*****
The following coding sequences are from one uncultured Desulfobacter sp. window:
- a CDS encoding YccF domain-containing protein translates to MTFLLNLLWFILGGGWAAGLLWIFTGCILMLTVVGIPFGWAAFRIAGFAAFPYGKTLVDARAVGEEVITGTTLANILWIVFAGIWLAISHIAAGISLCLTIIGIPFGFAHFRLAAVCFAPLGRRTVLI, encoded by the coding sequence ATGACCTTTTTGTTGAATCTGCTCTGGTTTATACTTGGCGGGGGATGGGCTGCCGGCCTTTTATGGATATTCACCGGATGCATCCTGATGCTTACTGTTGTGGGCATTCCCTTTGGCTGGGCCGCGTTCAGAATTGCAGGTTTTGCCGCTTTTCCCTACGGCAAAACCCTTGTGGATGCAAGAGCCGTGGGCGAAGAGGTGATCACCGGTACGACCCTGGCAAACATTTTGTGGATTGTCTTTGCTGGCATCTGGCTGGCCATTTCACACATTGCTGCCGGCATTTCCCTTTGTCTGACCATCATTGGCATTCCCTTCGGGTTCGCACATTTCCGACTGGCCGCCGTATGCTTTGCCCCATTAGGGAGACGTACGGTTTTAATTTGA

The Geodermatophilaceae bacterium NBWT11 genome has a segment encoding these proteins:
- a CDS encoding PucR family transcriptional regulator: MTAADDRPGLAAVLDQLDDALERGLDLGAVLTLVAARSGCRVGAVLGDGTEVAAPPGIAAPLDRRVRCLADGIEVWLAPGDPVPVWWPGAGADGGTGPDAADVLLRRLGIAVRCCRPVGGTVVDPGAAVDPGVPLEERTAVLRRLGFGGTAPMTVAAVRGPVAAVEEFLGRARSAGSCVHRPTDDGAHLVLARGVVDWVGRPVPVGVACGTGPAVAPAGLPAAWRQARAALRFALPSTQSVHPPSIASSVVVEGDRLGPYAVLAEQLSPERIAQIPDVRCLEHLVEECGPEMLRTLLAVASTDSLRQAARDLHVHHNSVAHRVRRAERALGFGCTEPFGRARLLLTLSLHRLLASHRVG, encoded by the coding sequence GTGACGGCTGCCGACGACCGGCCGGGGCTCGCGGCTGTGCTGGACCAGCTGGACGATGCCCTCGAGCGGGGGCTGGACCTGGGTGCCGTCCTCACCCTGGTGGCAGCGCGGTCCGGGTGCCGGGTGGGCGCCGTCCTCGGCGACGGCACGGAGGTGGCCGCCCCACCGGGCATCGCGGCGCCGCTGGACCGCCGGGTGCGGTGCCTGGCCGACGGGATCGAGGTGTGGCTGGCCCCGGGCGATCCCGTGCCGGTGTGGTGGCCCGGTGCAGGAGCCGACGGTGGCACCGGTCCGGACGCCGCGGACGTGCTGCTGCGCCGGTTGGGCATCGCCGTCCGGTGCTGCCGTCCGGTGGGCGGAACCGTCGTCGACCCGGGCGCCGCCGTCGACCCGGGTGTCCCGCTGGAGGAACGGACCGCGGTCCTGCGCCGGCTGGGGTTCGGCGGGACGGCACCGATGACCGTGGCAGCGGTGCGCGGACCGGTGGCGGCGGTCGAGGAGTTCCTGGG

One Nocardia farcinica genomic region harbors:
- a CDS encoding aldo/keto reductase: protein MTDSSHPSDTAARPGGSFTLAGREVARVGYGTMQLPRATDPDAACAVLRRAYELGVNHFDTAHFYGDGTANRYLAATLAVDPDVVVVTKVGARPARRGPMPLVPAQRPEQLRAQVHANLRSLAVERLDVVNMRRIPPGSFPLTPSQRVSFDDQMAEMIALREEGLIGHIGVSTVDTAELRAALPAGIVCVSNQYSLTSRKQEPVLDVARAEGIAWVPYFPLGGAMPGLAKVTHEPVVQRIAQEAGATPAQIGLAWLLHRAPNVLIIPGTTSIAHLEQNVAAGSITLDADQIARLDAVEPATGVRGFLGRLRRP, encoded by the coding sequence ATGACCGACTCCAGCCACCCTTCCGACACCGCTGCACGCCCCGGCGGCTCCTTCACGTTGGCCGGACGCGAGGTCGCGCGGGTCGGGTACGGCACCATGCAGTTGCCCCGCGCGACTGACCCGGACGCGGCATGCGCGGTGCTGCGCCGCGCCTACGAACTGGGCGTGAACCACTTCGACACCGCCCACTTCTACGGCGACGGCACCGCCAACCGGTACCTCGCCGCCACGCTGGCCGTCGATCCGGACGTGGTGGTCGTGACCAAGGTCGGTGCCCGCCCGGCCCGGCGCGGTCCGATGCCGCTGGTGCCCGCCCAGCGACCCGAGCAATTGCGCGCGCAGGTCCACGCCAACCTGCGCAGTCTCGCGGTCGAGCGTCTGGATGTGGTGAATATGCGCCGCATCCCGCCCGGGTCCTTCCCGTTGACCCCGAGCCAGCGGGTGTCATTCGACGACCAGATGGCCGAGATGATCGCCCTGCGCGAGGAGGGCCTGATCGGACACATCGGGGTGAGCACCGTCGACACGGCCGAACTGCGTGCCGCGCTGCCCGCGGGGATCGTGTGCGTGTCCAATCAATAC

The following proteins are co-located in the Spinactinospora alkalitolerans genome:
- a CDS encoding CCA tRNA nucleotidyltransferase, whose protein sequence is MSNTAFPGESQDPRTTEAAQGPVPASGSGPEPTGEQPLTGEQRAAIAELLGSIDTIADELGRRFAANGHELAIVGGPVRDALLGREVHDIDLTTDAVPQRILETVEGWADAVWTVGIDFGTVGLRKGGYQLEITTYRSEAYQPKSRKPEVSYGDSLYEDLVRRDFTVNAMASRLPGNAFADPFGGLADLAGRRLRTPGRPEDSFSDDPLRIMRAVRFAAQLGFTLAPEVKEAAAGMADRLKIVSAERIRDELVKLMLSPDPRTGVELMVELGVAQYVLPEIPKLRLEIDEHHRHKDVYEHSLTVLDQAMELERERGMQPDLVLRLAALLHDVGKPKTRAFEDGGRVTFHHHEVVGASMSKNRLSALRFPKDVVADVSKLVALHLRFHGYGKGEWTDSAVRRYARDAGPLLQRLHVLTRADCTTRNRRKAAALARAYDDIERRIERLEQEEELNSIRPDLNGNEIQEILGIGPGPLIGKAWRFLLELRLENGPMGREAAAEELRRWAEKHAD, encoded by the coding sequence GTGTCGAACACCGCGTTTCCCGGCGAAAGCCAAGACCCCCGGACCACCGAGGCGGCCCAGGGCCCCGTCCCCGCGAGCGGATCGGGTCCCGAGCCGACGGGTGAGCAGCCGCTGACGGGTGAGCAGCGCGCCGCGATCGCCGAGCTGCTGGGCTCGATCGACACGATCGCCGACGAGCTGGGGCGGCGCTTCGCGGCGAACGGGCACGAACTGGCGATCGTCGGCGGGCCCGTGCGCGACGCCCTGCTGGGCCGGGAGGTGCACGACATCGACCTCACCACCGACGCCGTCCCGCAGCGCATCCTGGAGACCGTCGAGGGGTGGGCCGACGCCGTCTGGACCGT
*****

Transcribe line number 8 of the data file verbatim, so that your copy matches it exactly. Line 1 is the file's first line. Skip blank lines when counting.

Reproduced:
- a CDS encoding CCA tRNA nucleotidyltransferase, whose protein sequence is MSNTAFPGESQDPRTTEAAQGPVPASGSGPEPTGEQPLTGEQRAAIAELLGSIDTIADELGRRFAANGHELAIVGGPVRDALLGREVHDIDLTTDAVPQRILETVEGWADAVWTVGIDFGTVGLRKGGYQLEITTYRSEAYQPKSRKPEVSYGDSLYEDLVRRDFTVNAMASRLPGNAFADPFGGLADLAGRRLRTPGRPEDSFSDDPLRIMRAVRFAAQLGFTLAPEVKEAAAGMADRLKIVSAERIRDELVKLMLSPDPRTGVELMVELGVAQYVLPEIPKLRLEIDEHHRHKDVYEHSLTVLDQAMELERERGMQPDLVLRLAALLHDVGKPKTRAFEDGGRVTFHHHEVVGASMSKNRLSALRFPKDVVADVSKLVALHLRFHGYGKGEWTDSAVRRYARDAGPLLQRLHVLTRADCTTRNRRKAAALARAYDDIERRIERLEQEEELNSIRPDLNGNEIQEILGIGPGPLIGKAWRFLLELRLENGPMGREAAAEELRRWAEKHAD, encoded by the coding sequence GTGTCGAACACCGCGTTTCCCGGCGAAAGCCAAGACCCCCGGACCACCGAGGCGGCCCAGGGCCCCGTCCCCGCGAGCGGATCGGGTCCCGAGCCGACGGGTGAGCAGCCGCTGACGGGTGAGCAGCGCGCCGCGATCGCCGAGCTGCTGGGCTCGATCGACACGATCGCCGACGAGCTGGGGCGGCGCTTCGCGGCGAACGGGCACGAACTGGCGATCGTCGGCGGGCCCGTGCGCGACGCCCTGCTGGGCCGGGAGGTGCACGACATCGACCTCACCACCGACGCCGTCCCGCAGCGCATCCTGGAGACCGTCGAGGGGTGGGCCGACGCCGTCTGGACCGT